After leadership shake-up, what's next for Green Dot?

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Green Dot has had just one leader in its 20-year history, so what will become of the prepaid issuer now that CEO Steve Streit is stepping down?

While the company says its plan is to broaden its banking-as-a-service offerings, some industry watchers predict that Green Dot could wind up being sold.

“Fintech players or those who have low margins via non-differentiated business models will be key targets by other solution providers or even financial institutions,” said Bryce VanDiver, a partner with Capco’s banking and payments practice.

Green Dot CEO Steve Streit announced his retirement on Dec. 18 from the company he founded 20 years ago. Also departing is Green Dot CFO Mark Shifke. The company said in a press release its board began a succession planning process earlier this year.

The resignations surprised investors and analysts and further jolted the Pasadena, Calif.-based company’s stock price. The shares have plunged nearly 12% since the announcement and are down more than 70% for the year.

“We cannot but view this announcement with some trepidation,” Joe Vafi, a fintech analyst for Canaccord Genuity, wrote in a research note about the departure of Streit and Shifke.

“We believe the announcement injects additional uncertainty here, especially relative to corporate strategy moving forward,” Vafi added.

Streit tried to reframe Green Dot’s strategy in March, announcing plans to expand the focus of Green Dot’s BaaS offerings. It already counts the likes of Intuit, Stash, Uber and Walmart as BaaS customers.

The company calls it Bank OS, a simpler version of the platform that would enable partners to develop their own financial products just as those brands do, including offering credit cards, debit cards with loyalty programs or even a mobile app.

The target user for the next phase of its offering is “the app store developer, the social media influencer, the midsize retailer or the smallest store owner with three employees who wants to do some sort of payroll card or wants to do some sort of rewards card for their own customer base,” Streit said in a February earnings call.

The plan to broaden its BaaS customer profile was the right direction, said Andrew Schmidt, an equity research analyst at Citigroup who covers Green Dot.

“The expansion has the potential to increase the total addressable market by supporting custom fintech use cases for smaller clients through easier usability,” Schmidt said.

But the analyst noted that the company’s focus has since shifted “to competitive pressure that impacts the retail channel.”

Green Dot’s Go Bank has added competition now from challenger banks like Chime, N26 and Varo Money, which offer free access to checking accounts via a mobile app.

Green Dot has $1.32 billion in banking assets, and last July launched Green Dot Unlimited, which offers a savings account that pays 3% annual interest. In a year, the company said its Unlimited offering gained 55,000 "monthly depositing active accounts." Still, the firm acknowledges it isn’t enough.

“We recognize that we have more work to do to get our consumer business back on a growth trajectory, and that Green Dot's ongoing leadership in the free neobank era is not guaranteed,” Streit during the company’s quarterly earnings call in November.

The company should instead play up BaaS as its strong suit, Genuity’s Vafi suggested in a conversation with American Banker.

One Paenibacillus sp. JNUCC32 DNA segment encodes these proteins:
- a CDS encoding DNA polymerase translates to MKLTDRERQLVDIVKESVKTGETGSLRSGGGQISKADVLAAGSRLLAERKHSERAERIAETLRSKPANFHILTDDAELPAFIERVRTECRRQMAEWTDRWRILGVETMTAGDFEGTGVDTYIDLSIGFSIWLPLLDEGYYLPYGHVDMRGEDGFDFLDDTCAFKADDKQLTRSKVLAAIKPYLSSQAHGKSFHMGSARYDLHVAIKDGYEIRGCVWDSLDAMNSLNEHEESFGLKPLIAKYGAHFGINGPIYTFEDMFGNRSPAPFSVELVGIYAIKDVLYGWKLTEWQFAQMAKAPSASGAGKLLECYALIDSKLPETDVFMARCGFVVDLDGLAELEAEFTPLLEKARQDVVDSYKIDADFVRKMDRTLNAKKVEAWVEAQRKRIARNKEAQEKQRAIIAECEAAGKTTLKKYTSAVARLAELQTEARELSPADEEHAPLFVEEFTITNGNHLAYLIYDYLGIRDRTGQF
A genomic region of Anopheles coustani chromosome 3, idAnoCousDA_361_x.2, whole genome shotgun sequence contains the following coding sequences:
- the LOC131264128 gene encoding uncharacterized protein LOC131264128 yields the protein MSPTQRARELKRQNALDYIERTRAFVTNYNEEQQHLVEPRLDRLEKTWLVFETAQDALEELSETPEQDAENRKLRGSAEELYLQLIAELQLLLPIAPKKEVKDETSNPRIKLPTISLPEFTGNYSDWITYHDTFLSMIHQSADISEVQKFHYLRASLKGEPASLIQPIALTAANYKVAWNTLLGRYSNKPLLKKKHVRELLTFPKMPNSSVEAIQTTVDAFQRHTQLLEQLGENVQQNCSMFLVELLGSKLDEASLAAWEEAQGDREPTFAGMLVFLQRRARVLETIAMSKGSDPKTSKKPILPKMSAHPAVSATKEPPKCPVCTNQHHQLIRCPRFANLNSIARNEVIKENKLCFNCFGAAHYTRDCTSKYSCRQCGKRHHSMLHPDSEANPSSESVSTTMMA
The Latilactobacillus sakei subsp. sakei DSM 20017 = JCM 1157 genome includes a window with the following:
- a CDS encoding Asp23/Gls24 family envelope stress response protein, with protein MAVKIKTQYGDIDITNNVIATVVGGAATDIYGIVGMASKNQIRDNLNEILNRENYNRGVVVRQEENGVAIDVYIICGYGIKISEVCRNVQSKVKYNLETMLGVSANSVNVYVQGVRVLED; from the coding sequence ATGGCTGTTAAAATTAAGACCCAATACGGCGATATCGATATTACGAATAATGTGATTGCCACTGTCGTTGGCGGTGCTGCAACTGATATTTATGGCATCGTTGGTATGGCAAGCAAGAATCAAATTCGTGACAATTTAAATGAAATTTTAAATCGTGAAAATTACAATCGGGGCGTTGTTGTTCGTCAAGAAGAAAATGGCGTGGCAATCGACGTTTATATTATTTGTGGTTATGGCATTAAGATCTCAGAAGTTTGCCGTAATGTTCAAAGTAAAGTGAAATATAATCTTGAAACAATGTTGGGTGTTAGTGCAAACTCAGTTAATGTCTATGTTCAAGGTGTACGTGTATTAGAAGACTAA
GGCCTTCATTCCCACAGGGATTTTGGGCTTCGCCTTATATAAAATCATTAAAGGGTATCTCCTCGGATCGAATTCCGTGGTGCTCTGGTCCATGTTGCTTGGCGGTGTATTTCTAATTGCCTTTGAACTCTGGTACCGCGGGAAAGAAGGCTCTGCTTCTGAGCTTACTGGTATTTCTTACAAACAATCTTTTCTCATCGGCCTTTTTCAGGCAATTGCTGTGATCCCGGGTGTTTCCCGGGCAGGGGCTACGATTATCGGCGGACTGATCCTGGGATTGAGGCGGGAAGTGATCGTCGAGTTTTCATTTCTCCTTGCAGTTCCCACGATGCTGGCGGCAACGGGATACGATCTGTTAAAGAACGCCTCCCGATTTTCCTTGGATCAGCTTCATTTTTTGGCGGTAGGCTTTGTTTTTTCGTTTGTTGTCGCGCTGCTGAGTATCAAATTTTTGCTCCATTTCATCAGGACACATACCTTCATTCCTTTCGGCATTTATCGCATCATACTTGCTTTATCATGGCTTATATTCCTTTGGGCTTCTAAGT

“There seems to be plenty of appetite to fund emerging fintech models, especially those focused on virtual consumer banking,” he wrote. “We are still quite positive of the Green Dot Banking as a Service product line and believe that management succession may contemplate leadership with deep experience in the enterprise-centric technology market.”

Citi’s Schmidt agreed, noting that regulation will keep sending non-bank players aspiring to offer banking products to BaaS firms like Green Dot.

“Technology companies and vendors and standalone digital banks in the U.S. typically have selected third-party bank partnerships over a bank charter or ownership,” he said.

Altogether, there’s a dynamic surrounding Green Dot that makes it attractive for M&A, Capco’s VanDiver said.

Deal-making activity from earlier this year focused on global, established players in the payment space, VanDiver noted.

“Acquisitions between payments processors and merchant acquirers were intended to fill gaps of existing solution sets while providing scale to compete with emerging fintech providers,” he said, noting FIS’s acquisition of WorldPay, Fiserv acquiring First Data, and Global Payments purchasing TSYS as examples.

Those deals were fueled by operational cost takeout and scale, he said. A differentiated company like Green Dot fits into the next phase of fintech acquisitions expected in the industry this year.

“Smaller deals will most likely focus more on capability acquisition, customer experience or product entry even if the economics do not align,” VanDiver said.

Vafi expected one of Green Dot's challengers to make a play.

"It could potentially be an acquisition if an upstart really wanted to dramatically increase their customer base quickly. I think the customer acquisition costs for some of the new entrants are pretty material. They have a lot of money and they've got the check books from their investors to go out and do something like this if they wanted. And it takes competition out of the market, which I think probably helps them all in an incentivizing way to get more customers."

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Fintech M&A De novo institutions Digital banking Green Dot